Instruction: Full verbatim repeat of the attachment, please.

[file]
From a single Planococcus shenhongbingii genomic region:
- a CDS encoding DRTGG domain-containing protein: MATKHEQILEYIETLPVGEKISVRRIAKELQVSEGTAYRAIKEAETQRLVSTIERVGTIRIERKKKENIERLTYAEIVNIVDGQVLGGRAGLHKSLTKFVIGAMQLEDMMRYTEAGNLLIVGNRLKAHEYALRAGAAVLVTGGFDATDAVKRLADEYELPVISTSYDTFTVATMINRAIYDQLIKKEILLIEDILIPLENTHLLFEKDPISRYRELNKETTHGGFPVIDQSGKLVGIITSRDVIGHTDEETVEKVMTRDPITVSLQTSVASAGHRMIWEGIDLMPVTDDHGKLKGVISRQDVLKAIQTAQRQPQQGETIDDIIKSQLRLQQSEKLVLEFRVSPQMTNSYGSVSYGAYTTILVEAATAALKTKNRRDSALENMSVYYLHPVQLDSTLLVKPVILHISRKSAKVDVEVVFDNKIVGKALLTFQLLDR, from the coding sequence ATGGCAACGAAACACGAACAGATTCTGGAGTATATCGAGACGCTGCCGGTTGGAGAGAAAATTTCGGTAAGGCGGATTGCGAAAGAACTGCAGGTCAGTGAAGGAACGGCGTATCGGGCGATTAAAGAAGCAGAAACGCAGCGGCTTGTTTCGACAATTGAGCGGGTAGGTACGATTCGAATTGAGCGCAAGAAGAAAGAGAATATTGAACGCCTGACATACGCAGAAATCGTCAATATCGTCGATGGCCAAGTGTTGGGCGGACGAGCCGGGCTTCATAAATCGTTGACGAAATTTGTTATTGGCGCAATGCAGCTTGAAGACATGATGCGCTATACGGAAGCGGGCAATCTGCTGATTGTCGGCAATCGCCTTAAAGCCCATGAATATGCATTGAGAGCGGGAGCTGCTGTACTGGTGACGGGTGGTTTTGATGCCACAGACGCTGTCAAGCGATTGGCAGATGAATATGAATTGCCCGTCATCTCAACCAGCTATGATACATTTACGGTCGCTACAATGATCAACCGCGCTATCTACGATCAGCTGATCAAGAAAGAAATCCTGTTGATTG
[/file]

From a single Planococcus shenhongbingii genomic region:
- a CDS encoding DRTGG domain-containing protein: MATKHEQILEYIETLPVGEKISVRRIAKELQVSEGTAYRAIKEAETQRLVSTIERVGTIRIERKKKENIERLTYAEIVNIVDGQVLGGRAGLHKSLTKFVIGAMQLEDMMRYTEAGNLLIVGNRLKAHEYALRAGAAVLVTGGFDATDAVKRLADEYELPVISTSYDTFTVATMINRAIYDQLIKKEILLIEDILIPLENTHLLFEKDPISRYRELNKETTHGGFPVIDQSGKLVGIITSRDVIGHTDEETVEKVMTRDPITVSLQTSVASAGHRMIWEGIDLMPVTDDHGKLKGVISRQDVLKAIQTAQRQPQQGETIDDIIKSQLRLQQSEKLVLEFRVSPQMTNSYGSVSYGAYTTILVEAATAALKTKNRRDSALENMSVYYLHPVQLDSTLLVKPVILHISRKSAKVDVEVVFDNKIVGKALLTFQLLDR, from the coding sequence ATGGCAACGAAACACGAACAGATTCTGGAGTATATCGAGACGCTGCCGGTTGGAGAGAAAATTTCGGTAAGGCGGATTGCGAAAGAACTGCAGGTCAGTGAAGGAACGGCGTATCGGGCGATTAAAGAAGCAGAAACGCAGCGGCTTGTTTCGACAATTGAGCGGGTAGGTACGATTCGAATTGAGCGCAAGAAGAAAGAGAATATTGAACGCCTGACATACGCAGAAATCGTCAATATCGTCGATGGCCAAGTGTTGGGCGGACGAGCCGGGCTTCATAAATCGTTGACGAAATTTGTTATTGGCGCAATGCAGCTTGAAGACATGATGCGCTATACGGAAGCGGGCAATCTGCTGATTGTCGGCAATCGCCTTAAAGCCCATGAATATGCATTGAGAGCGGGAGCTGCTGTACTGGTGACGGGTGGTTTTGATGCCACAGACGCTGTCAAGCGATTGGCAGATGAATATGAATTGCCCGTCATCTCAACCAGCTATGATACATTTACGGTCGCTACAATGATCAACCGCGCTATCTACGATCAGCTGATCAAGAAAGAAATCCTGTTGATTG